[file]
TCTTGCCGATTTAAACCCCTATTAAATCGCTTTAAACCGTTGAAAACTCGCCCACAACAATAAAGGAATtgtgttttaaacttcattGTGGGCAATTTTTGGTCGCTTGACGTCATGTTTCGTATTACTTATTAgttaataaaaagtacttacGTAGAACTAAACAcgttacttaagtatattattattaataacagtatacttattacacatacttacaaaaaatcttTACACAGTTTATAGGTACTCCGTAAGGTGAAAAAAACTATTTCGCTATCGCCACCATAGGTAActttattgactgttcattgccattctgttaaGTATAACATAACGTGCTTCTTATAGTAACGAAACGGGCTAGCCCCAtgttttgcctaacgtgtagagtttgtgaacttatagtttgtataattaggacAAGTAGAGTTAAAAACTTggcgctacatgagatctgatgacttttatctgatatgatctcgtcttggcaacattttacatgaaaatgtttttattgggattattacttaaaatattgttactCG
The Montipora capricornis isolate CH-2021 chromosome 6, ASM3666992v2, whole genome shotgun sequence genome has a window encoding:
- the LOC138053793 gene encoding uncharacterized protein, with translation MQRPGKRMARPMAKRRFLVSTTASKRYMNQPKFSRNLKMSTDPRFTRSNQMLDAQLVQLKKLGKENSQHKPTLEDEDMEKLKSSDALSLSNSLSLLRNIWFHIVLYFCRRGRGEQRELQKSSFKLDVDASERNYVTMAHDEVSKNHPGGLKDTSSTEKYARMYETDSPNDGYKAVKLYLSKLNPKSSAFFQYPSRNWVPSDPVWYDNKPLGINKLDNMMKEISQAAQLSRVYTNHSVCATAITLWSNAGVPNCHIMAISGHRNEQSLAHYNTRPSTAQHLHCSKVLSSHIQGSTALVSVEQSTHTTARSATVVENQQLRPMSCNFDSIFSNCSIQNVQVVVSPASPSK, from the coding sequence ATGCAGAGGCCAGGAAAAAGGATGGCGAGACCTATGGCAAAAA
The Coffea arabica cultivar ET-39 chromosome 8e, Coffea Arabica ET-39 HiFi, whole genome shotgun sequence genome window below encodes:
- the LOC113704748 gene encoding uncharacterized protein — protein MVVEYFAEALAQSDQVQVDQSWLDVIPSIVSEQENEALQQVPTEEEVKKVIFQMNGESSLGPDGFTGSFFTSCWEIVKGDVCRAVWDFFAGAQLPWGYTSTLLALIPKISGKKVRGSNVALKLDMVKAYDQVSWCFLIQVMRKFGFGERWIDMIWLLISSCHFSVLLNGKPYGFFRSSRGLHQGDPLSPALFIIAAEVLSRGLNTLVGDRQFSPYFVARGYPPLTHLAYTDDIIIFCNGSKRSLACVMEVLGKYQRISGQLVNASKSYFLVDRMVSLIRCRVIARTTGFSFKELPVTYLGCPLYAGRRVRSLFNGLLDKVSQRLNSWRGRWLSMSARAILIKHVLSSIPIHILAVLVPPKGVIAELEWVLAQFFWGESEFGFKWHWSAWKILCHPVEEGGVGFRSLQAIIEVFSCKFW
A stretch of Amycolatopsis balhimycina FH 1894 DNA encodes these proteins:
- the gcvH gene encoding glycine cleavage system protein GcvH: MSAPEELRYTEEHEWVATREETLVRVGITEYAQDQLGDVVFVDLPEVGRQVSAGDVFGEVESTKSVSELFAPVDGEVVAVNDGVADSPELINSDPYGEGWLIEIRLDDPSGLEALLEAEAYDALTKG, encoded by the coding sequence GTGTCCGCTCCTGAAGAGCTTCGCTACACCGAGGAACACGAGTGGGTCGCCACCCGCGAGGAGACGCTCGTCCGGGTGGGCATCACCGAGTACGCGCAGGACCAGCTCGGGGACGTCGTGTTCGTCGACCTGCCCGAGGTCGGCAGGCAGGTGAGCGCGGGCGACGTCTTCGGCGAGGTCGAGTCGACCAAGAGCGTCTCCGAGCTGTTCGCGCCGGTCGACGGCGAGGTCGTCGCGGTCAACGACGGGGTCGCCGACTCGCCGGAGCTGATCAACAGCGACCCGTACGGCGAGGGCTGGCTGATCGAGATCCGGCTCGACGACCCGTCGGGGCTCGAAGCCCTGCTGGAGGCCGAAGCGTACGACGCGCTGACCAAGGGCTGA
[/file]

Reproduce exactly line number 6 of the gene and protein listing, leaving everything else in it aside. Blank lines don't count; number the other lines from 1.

A stretch of Amycolatopsis balhimycina FH 1894 DNA encodes these proteins: